Animal Forage, Bird Life, Food Forests, Food Plants - Perennial, Insects, Livestock, Medicinal Plants, Plant Systems, Seeds, Trees — by Nicollas Mauro January 20, 2012
Design science is at the root of any definition of permaculture or put simply, permaculture is design science. — Bill Mollison
Permaculture is a design/holistic/integrative science, whereas the mainstream/academic science is reductionist — that is, to understand how things work, scientists break a system and study the tiny parts.
Nevertheless, permaculture can benefit from reductionist science, to find relevant knowledge and new design ideas, but above all to gain some academic arguments to demonstrate the validity and legitimacy of its principles and techniques.
This is an article which shows some of the links I’ve found between scientific articles published in national and international journals, while searching facts and numbers to help me design my property. During the process, some ideas just popped, so I included them to make the article a “live performance” of the usefulness of lurking in the scientific jungle sometimes.Comments (10)
Animal Forage, Land, Livestock, Plant Systems, Rehabilitation, Trees — by Nicollas Mauro August 10, 2011
On permaculture, vegetarianism, grasses and tree fetishism
Cow on Zaytuna Farm
Photo © Craig Mackintosh
Meat and livestock farming are not praised by a lot of environmental activists. Meat production stands accused of stealing food from the mouths of the poor in two-thirds world countries, driving climate change, and being resource consuming. For example, the famous UK activist George Monbiot, published many times on this site, wrote in 2002 that “[veganism i]s the only ethical response to what is arguably the world’s most urgent social justice issue”(1), before retracting this in 2010, saying “I was wrong about veganism. Let them eat meat – but farm it properly”(2).
What happened between those two articles? Well, Monbiot read a book written by livestock farmer and UK permaculturist Simon Fairlie in 2010, whose title is “Meat – a benign extravagance”(3). It’s a very well written book that also debunks quite a few myths about vegan arguments (e.g. that much of the water consumed by animals is from rainfall on grasses used to make the hay, or that if the world suddenly become vegan, no more proteins would be available(4)).Comments (23)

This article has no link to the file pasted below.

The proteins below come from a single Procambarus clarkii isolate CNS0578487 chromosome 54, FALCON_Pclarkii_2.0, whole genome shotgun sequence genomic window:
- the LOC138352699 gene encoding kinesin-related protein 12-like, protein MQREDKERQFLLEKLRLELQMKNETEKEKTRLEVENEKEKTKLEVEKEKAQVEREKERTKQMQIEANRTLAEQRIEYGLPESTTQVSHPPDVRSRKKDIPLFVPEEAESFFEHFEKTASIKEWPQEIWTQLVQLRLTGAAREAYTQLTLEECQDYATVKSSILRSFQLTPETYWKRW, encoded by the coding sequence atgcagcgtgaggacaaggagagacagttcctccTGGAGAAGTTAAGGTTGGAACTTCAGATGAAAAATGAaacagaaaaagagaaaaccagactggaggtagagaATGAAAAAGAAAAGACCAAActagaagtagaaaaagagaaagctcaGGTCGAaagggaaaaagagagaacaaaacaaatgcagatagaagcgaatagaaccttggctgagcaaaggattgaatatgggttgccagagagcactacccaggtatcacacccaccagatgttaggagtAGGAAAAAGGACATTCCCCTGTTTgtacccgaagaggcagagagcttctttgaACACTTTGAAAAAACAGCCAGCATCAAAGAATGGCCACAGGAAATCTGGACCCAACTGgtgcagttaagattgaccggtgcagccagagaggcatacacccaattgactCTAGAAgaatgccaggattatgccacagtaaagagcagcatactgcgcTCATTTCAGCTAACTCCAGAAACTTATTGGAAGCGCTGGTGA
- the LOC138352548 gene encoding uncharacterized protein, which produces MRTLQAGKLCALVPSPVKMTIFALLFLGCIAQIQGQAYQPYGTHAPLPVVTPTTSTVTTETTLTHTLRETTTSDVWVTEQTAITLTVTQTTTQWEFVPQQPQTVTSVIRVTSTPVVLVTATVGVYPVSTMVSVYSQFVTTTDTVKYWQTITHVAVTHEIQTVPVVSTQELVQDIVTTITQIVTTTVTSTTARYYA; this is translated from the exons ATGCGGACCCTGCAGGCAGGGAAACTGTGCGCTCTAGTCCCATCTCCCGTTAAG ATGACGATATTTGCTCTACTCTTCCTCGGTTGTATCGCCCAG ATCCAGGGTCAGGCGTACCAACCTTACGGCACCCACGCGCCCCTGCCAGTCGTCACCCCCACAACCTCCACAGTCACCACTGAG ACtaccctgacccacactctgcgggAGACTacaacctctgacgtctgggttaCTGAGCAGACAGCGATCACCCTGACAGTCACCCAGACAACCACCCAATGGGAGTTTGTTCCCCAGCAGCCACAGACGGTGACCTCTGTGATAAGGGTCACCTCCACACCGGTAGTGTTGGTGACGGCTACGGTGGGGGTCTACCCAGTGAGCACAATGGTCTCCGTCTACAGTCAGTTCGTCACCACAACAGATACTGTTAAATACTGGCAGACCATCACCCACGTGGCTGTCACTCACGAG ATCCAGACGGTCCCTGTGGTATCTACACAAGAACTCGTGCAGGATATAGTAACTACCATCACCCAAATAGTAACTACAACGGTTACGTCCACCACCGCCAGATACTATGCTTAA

Food Forests, Food Plants - Annual, Food Plants - Perennial, Plant Systems, Rehabilitation, Soil Biology, Soil Composition, Structure — by Nicollas Mauro July 14, 2011
Observation is a key element of permaculture design, and plants can help us to understand the landscape under our feet.
Indicator plants are plants that grow in such a density that their success in out-competing other plants can tell us a lot about the soil and microclimate they grow in. Several means can be used to link a plant with a bio-indication: primary ecological range, ecological niche, characteristics (physical , chemical, etc.).Comments (9)
Plant Systems — by Nicollas Mauro June 9, 2011
A central point of permaculture is to cooperate with nature, rather than fighting against it. But what does that mean exactly? And how to define what “nature” is?
Life began some billions years ago. Since that time, life’s goals seems to survive and perpetuate itself, either at the gene or whole-earth levels (respectively, the Selfish Gene Hypothesis by Dawkins, or the Gaia Hypothesis by Lovelock), or whatever in-between. To achieve these goals, living entities have had to: devise strategies to catch and store energy, water and nutrients; escape predators and parasites; reproduce.Comments (4)